he following invitation from Allegheny College President Richard Cook was mailed to college and university presidents on November 5, 2007.
As political campaigns move into overdrive and event schedulers race to book venues for thousands of rallies in the 2008 election season, I invite you to join Allegheny College and other colleges and universities in an initiative that promises to elevate the level of political debate by ending the practice of holding closed campaign events in campus facilities.
In 2004 we at Allegheny College were inadequately prepared for an unanticipated dilemma related to a campaign event on our campus, and your campus may face a similar situation.
A national campaign organization asked to rent a facility on our campus for a “town meeting.” It was to be a ticketed event, with the campaign organization determining how the tickets would be distributed. Our practice had been to welcome private groups to use our facilities with or without charge, depending on availability and circumstances. We had no sound basis to deny this request despite our distaste for the idea of a closed “town meeting” and our frustration with the increasingly prevalent practice by both major national political parties of selecting receptive audiences to enhance the likelihood of generating upbeat media coverage. Limiting an audience to supporters and denying others the opportunity to participate are the antithesis of what college campuses should be about.
This experience spurred into action our faculty and administration, who were determined to find ways to encourage candidates to come to our campus while embracing the ideals of authentic political engagement and debate—foundations of a healthy democracy. We turned to Professor Daniel Shea, nationally respected campaign expert and founder of our Center for Political Participation, who shaped a new policy in collaboration with his faculty colleagues and the administration. The policy that resulted from those discussions still allows campaign organizations to reward supporters with tickets to an event, but at least half of the available seats must be made available to the general college community through a non-biased distribution. A copy of this policy along with Dan’s opinion piece, which was published in the Chronicle of Higher Education last year, is enclosed.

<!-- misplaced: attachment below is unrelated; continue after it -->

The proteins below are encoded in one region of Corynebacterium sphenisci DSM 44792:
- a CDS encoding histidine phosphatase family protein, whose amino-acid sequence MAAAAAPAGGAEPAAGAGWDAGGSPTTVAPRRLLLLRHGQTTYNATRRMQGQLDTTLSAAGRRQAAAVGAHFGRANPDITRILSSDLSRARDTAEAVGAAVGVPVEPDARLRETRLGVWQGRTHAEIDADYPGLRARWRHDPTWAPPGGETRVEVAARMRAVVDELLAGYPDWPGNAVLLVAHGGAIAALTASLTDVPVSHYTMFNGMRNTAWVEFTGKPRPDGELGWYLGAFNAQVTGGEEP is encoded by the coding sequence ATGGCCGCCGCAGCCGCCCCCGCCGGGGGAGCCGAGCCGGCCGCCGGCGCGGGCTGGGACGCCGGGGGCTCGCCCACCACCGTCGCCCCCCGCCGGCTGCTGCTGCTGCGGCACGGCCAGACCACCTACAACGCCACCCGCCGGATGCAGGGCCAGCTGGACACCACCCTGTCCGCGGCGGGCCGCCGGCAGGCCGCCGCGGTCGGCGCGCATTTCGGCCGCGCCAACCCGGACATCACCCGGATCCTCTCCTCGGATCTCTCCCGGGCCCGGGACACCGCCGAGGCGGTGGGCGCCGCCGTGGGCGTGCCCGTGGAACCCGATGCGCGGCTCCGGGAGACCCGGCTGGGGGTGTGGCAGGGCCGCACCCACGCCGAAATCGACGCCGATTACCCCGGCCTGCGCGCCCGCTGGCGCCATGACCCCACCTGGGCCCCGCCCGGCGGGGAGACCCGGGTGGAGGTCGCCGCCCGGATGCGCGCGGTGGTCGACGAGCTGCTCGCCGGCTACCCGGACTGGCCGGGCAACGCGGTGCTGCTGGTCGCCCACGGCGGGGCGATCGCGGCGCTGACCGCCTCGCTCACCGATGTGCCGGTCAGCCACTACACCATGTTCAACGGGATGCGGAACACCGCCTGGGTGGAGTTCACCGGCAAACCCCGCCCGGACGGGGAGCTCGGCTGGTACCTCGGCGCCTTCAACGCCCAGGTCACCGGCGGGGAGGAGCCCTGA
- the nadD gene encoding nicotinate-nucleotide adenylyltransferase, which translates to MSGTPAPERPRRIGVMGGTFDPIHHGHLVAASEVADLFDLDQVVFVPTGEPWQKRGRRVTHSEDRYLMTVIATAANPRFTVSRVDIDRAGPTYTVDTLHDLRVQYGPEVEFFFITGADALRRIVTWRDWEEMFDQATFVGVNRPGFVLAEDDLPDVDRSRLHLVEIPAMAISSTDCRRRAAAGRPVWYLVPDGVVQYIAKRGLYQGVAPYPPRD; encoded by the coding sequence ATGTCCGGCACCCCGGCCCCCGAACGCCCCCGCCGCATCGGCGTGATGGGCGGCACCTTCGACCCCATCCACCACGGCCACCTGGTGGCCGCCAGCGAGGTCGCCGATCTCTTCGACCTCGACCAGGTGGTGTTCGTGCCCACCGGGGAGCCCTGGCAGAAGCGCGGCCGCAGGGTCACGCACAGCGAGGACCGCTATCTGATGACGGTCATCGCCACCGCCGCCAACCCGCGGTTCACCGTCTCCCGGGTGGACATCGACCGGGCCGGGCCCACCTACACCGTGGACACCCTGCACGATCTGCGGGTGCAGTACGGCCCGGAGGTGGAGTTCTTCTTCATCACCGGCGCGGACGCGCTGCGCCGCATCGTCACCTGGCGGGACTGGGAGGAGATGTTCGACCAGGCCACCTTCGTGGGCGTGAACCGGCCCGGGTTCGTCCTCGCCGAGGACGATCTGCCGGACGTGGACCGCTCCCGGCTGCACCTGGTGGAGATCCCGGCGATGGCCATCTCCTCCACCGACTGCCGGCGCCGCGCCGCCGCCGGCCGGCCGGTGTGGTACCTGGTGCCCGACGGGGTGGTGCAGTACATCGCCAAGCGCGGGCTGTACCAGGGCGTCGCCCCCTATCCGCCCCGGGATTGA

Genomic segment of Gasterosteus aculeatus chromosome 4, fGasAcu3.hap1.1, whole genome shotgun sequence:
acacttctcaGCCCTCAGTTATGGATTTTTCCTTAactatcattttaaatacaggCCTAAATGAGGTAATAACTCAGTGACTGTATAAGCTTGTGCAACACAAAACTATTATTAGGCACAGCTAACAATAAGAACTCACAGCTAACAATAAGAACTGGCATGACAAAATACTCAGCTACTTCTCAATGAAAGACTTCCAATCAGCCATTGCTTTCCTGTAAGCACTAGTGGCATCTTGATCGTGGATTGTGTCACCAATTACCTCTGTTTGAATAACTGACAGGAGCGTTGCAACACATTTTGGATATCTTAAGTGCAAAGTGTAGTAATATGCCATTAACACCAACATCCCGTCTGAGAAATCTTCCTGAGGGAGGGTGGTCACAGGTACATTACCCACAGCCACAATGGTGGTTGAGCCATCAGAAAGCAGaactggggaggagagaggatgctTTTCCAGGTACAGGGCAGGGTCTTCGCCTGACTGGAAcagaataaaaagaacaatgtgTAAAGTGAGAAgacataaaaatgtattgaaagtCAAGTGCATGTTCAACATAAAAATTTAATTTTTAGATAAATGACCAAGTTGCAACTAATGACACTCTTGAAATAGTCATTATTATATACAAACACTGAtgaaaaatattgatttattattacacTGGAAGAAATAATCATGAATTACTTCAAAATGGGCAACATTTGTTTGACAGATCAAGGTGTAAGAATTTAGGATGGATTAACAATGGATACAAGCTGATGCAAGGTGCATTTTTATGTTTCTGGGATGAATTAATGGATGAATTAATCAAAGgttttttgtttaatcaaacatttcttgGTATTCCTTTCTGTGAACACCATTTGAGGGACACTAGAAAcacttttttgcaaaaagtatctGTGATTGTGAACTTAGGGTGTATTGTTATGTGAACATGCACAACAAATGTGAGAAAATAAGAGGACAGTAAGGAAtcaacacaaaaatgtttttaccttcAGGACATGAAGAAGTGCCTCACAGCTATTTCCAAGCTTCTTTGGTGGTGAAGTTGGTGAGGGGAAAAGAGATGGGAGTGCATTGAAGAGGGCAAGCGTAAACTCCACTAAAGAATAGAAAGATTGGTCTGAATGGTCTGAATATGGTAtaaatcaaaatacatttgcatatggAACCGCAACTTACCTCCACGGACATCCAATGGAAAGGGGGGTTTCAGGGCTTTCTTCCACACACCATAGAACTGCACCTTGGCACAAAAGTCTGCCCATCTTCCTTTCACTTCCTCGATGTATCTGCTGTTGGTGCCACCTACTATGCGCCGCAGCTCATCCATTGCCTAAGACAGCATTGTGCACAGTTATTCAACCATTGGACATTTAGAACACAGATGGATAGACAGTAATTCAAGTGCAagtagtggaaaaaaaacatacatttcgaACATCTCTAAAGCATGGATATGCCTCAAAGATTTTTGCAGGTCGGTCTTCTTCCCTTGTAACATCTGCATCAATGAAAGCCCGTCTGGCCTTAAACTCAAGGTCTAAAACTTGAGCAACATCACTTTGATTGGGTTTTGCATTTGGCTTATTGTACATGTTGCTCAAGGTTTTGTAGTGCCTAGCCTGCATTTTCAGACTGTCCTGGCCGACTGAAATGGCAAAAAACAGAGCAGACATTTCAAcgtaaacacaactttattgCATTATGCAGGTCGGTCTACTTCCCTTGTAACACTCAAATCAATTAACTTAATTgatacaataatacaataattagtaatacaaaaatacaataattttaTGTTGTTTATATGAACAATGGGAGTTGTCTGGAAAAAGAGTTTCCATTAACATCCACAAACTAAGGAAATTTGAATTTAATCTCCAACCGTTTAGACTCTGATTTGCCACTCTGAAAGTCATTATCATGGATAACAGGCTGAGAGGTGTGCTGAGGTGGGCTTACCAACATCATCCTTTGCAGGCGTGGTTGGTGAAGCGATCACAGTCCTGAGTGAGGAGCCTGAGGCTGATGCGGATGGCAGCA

We recognize that our campus policy is only a first step. None of us can solve the dilemma unilaterally because campaign organizations will only go on to approach another campus, one that has no requirements for open events. I want to suggest collective action that will improve campaigning and the quality of political debate nationally and that seeks to stop campaigns from using college and university campuses for sound bites and photo opportunities under the guise of town meetings. This is not a partisan issue–our concern and policies apply equally to all parties and candidates.
Through collective action we in higher education can take a leadership role in working to create the kind of political dialogue that best serves the interests of our citizens–including college students, who are often so disenchanted by the political process that they choose to opt out of it–and our democracy. Would you consider adopting a policy on campus-based campaign events that is similar to ours?
Time is of the essence if we are to have an influence on improving political campaigning in this election cycle. While it may take some time to formally adopt such a policy on your campus, I invite you to take the first step by joining the Soapbox Alliance, a group of institutions who pledge to work toward the goal of having an open-event policy enacted by September 1, 2008.
For more information about this initiative, please visit our website, www.soapboxalliance.org. Please contact Daniel Shea, (814) 332-2252 with your questions, suggestions, and response to this request. Thank you for your interest.
Richard J. Cook